Cutbacks in defense spending as well as the seeming end to fiscal stimulus programs by the Federal Reserve have contributed to the slowing economic recovery. Congress seems to be in a stalemate regarding the anticipated fiscal cliff which would put into effect billions of dollars’ worth of spending cuts and new taxes.
Fed Chairman Ben Bernanke have warned that allowing the current laws to expire will throw the US economy back into recession.
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Federal spending and investment is already down to a .4% rate, which is down 3.3% over the past year. Federal employment jobs have decreased by 52,000 over the past year and is now lower than before the recovery began.
For the long term, decreased federal spending along with increases in taxes should help the federal deficit. But in the short term, it is already affecting the recovery adversely. The cuts affect infrastructure spending at both the state and local levels, offsetting growth in the private sector which has been steady.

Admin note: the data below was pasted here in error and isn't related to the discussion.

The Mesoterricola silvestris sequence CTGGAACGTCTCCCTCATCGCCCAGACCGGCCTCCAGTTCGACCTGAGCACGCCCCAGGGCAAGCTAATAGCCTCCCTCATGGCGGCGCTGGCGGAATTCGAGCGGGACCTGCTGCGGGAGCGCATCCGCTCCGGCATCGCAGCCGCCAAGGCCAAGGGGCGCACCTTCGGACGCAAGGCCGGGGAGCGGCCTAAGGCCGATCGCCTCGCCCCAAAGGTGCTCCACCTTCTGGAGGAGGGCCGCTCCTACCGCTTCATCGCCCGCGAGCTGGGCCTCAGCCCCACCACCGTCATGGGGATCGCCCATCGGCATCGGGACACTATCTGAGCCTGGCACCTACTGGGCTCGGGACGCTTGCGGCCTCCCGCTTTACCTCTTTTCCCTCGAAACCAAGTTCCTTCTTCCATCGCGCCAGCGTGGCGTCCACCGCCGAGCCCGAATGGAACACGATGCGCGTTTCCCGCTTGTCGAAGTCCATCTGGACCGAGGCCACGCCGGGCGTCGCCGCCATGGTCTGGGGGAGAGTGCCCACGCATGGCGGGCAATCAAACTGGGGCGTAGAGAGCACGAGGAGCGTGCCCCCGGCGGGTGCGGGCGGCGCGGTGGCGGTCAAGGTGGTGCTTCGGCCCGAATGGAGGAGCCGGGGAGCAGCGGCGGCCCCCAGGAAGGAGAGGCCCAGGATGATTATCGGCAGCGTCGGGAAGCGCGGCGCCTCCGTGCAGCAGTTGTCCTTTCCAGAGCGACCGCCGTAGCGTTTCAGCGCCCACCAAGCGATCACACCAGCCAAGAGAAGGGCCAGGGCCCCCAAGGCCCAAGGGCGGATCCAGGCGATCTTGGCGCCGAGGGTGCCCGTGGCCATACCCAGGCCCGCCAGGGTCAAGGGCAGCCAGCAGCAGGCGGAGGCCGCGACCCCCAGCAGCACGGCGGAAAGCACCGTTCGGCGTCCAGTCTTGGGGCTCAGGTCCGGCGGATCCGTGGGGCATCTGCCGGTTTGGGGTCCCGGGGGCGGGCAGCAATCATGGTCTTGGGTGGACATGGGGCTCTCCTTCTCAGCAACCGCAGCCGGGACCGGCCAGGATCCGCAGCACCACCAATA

And stimulus funds for short term relief are dwindling. In 2010 and 2011, $180.7 billion were given to state and local governments. In 2012, that shriveled to just above $20 billion. For 2013, stimulus funds are expected to fall to $14.3 billion.
Federal employment is falling for the first time since the 2008 crisis, primarily among postal workers. Public sector jobs fell into negative growth
for the fourth month in a row in June. Overall, the economic pictures still hangs precipitously upon Europe and Congressional action toward the expiration of current tax laws.